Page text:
The Star-Ledger

Bill Requires State To Reveal Hospitals That Make Errors

The Star-Ledger — Tuesday, January 27, 2009

Star-Ledger Staff

Consumers would gain access to information revealing the identity of hospitals responsible for making errors that jeopardized patients' health and safety, under a bill approved yesterday by a state Senate panel.

The legislation expands the Patient Safety Act, which was enacted four years ago and required hospitals to report mistakes to the Department of Health and Senior Services. The law protects hospital confidentiality because its sponsors believe that encourages disclosure and more attention on preventing errors.

But consumer advocates, including the AARP, argued the law favors protecting hospitals at the expense of patient safety.

The bill (S2471), approved unanimously by the Senate Health Senior Citizens and Human Services Committee in Trenton yesterday, provides broader disclosure under a compromise that hospital groups, the AARP, unions and state officials supported in principle.

It would require the health department to reveal the hospitals responsible for committing what the federal government deems the 14 most egregious mistakes. Those include operating on the wrong body part, leaving a sponge or other device inside a patient's body and allowing or creating a blood infection following surgery.

Medical and health care professionals often referred to those mistakes as "never events" because they are never supposed to happen.

"This bill gives consumers the information they need to know where the safest hospitals are for certain procedures, and would provide incentives for hospitals to redouble their efforts to eliminate these errors," said Sen. Joseph Vitale (D-Middlesex), the committee chairman and one of the bill's prime sponsors.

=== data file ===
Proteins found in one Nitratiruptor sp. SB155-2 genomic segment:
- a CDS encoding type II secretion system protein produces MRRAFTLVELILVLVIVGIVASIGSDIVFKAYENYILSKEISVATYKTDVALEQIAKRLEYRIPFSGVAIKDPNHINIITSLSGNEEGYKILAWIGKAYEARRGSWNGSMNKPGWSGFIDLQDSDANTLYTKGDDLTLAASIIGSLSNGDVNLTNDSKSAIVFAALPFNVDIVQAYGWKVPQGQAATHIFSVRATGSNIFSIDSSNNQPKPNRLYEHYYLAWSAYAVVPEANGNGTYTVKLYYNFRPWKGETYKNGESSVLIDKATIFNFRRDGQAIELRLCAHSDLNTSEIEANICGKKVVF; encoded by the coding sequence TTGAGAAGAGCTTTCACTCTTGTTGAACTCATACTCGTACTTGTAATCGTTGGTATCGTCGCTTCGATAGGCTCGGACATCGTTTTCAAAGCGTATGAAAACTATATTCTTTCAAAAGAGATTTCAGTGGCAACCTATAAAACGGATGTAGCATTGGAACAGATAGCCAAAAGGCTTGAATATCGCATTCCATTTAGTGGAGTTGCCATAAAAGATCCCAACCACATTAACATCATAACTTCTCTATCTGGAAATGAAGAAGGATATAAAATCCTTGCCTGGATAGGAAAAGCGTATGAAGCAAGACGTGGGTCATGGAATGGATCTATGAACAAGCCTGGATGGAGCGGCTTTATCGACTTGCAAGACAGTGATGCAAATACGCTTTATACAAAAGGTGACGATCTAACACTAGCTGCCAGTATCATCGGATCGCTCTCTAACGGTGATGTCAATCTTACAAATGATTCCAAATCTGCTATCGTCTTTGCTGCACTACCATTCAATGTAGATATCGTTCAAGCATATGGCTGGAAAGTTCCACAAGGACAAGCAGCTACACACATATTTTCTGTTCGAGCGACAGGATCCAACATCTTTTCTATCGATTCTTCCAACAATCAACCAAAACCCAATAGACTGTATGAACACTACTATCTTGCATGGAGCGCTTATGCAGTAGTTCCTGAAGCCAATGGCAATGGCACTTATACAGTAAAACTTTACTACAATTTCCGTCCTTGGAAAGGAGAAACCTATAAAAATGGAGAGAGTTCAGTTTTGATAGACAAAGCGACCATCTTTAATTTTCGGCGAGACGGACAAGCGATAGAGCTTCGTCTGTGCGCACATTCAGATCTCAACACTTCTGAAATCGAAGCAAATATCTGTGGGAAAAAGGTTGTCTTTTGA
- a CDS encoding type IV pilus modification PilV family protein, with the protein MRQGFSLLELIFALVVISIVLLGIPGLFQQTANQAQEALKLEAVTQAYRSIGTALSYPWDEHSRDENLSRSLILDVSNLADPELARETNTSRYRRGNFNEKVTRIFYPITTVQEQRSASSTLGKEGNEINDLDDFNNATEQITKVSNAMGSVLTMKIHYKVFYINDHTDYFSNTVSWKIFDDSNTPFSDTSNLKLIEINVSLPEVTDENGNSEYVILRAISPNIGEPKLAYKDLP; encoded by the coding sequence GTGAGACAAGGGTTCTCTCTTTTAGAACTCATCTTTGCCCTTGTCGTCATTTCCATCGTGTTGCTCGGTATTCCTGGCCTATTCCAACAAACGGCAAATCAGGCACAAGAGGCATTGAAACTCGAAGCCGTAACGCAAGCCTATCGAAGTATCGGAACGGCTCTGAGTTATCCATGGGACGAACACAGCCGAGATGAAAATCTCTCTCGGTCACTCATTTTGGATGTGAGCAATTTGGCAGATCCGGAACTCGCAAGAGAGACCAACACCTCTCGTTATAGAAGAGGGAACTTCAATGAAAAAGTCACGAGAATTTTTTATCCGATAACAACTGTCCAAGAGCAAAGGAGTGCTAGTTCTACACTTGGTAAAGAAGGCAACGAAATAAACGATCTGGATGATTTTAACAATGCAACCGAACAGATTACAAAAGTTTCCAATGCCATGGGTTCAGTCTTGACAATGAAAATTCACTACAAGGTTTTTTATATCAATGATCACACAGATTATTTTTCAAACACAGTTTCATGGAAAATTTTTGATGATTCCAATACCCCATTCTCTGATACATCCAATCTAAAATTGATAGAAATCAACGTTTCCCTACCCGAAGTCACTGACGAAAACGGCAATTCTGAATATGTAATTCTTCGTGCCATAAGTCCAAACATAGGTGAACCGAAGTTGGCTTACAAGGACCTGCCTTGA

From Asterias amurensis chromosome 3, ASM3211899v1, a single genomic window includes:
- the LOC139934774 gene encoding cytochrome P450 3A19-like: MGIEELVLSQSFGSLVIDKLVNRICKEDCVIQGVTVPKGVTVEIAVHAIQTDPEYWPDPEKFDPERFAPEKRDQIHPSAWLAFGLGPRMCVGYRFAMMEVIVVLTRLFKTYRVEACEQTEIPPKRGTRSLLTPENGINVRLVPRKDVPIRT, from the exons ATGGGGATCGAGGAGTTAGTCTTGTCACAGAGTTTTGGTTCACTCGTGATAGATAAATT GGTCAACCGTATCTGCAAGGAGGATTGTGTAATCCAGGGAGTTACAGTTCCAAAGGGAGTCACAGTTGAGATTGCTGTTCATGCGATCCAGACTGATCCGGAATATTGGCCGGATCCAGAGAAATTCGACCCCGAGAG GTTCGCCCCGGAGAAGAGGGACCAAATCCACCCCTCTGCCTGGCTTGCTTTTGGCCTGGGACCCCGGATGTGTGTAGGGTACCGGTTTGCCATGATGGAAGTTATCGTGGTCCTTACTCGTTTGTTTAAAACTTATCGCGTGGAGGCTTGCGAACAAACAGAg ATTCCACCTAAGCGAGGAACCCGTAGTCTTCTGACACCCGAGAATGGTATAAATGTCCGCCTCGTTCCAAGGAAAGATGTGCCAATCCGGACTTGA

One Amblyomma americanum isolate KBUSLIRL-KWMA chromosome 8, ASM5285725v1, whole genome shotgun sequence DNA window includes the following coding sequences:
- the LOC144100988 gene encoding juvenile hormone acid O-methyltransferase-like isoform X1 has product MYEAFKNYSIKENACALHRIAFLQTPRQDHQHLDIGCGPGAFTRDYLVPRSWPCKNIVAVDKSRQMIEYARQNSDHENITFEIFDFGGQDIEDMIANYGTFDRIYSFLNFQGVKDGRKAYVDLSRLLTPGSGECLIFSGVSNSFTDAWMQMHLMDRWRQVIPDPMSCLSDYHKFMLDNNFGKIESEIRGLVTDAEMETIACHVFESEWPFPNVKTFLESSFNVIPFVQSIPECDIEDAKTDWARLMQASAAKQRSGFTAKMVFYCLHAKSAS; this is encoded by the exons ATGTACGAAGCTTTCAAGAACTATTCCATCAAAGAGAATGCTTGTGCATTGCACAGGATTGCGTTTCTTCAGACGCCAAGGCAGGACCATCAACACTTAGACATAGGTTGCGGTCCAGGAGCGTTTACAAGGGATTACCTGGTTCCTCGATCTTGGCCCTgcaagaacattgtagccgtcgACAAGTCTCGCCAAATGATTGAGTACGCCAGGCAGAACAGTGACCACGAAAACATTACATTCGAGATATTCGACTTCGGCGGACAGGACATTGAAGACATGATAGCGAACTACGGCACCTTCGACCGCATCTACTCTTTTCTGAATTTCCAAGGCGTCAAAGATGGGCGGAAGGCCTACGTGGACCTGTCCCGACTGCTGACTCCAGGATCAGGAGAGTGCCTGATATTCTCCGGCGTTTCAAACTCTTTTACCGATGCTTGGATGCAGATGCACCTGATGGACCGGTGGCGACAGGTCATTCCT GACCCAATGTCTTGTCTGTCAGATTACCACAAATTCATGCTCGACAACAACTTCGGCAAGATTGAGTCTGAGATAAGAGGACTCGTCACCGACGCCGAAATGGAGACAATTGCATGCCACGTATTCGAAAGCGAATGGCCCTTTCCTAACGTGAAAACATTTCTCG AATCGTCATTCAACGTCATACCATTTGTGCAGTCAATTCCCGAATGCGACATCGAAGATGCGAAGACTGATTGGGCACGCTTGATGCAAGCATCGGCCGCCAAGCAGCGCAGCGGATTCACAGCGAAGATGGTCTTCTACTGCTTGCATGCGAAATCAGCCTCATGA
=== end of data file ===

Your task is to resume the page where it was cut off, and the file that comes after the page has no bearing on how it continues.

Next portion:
Patricia Kelmar, the AARP's advocacy associate director, described the bill as a "landmark piece of health care legislation" that would be "a vital tool for our members."

"Consumers will have information to compare from hospital to hospital, as well as their own hospital from year to year," Kelmar said.

The state would cull the information from billing records and publish it in its annual New Jersey Hospital Performance Report and make it available on the state website, Health and Senior Services Commissioner Heather Howard said.

"This legislation would give the public access to hospital-specific reports of serious medical errors and indicators of patient safety endorsed by national experts," Howard said.

The bill also prevents hospitals that made the mistakes — as well as physicians who have acknowledged playing a significant role in the error — from seeking any payment for medical care associated with the error.

Ted Louie, an East Brunswick physician specializing in allergy, immunology and infectious diseases, told the committee he objected to denying doctors payment because sometimes it is hard to pinpoint who — if anyone — is at fault, especially when a patient suffers from many conditions.

David Knowlton, who helped craft the bill and is president of the New Jersey Health Care Quality Institute, said steps had been taken to avoid uncertainty.

"The physician would have had to acknowledge responsibility," he said.

The bill advances to the full Senate.

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